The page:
‘Calmer-in-chief’: My language, not theirs

Range of response to publicity never ceases to amaze. Earlier a friend suggested that “I wrote the AJC story.” Uh, no, I contributed to the story, which the reporter wrote. Here’s a link in case by some small electronic media chance you missed it: http://www.ajc.com/business/blake-is-home-depots-602558.html. And yes, the term “calmer-in-chief” was created precisely for this story (although admittedly we all have read that language before to describe U.S. presidents. Ok well, some of us have.)

There’s something larger going on here beyond media foibles. A rapid fire tendency to offer opinion now permeates everything. We’re all experts and the media doesn’t know anything that we don’t already know ourselves. This may be true in some cases, but for the most part, it’s a dangerous place to be.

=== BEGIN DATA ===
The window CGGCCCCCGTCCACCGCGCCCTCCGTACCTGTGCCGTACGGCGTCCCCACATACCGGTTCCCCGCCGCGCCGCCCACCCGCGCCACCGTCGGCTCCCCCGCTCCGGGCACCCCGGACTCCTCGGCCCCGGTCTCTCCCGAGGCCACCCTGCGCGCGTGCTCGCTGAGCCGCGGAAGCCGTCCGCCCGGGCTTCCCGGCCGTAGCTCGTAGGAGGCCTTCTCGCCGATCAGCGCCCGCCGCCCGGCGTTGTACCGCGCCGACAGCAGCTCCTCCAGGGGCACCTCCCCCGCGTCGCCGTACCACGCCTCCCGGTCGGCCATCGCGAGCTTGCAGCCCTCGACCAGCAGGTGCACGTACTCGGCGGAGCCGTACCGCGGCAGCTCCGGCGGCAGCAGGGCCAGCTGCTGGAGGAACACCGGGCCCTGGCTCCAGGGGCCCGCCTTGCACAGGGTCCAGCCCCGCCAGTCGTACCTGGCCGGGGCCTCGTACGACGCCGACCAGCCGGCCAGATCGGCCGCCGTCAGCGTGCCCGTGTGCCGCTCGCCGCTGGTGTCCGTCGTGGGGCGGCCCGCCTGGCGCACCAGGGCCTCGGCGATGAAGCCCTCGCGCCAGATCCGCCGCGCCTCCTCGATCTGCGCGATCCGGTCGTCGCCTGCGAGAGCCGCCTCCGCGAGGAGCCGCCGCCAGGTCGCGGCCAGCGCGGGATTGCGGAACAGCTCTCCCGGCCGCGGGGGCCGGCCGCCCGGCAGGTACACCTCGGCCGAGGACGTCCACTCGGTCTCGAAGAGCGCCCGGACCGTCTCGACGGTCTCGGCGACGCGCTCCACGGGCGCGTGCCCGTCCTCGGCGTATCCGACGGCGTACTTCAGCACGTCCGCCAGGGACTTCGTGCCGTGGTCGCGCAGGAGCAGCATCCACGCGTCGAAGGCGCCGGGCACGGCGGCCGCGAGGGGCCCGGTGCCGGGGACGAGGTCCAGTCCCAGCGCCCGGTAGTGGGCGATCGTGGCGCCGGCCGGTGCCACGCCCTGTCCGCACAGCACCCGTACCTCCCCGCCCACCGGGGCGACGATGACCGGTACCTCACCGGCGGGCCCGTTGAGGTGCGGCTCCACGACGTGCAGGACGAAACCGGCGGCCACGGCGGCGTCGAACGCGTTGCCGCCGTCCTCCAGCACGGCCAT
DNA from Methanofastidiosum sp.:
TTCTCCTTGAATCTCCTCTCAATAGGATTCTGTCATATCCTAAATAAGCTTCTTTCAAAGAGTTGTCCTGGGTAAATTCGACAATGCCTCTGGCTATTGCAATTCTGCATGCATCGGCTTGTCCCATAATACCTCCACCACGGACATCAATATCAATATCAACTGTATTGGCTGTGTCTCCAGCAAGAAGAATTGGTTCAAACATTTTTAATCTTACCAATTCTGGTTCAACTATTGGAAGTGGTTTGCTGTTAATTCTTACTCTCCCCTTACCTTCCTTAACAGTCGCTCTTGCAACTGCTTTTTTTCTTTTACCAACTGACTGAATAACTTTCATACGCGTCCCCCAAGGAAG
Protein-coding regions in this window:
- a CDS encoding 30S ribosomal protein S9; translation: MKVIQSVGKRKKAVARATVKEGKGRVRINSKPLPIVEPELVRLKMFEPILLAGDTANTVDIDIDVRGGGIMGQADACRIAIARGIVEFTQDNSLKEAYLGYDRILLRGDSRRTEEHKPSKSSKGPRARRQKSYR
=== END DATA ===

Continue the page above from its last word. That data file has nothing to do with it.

I couldn’t have written the Frank Blake CEO story better mainly because I’m not objective nor am I compensated to write feature articles. That’s a big difference in consultant/blogging land.

Which brings me back to the beginning: We need deeper feature writing to understand all the rapid fire going on around us. There will always be a market for perspective. Question is who is willing to pay for the need and where do those dollars travel to? Big brand media names? Niches? Bloggers? Twitterers? No one knows.

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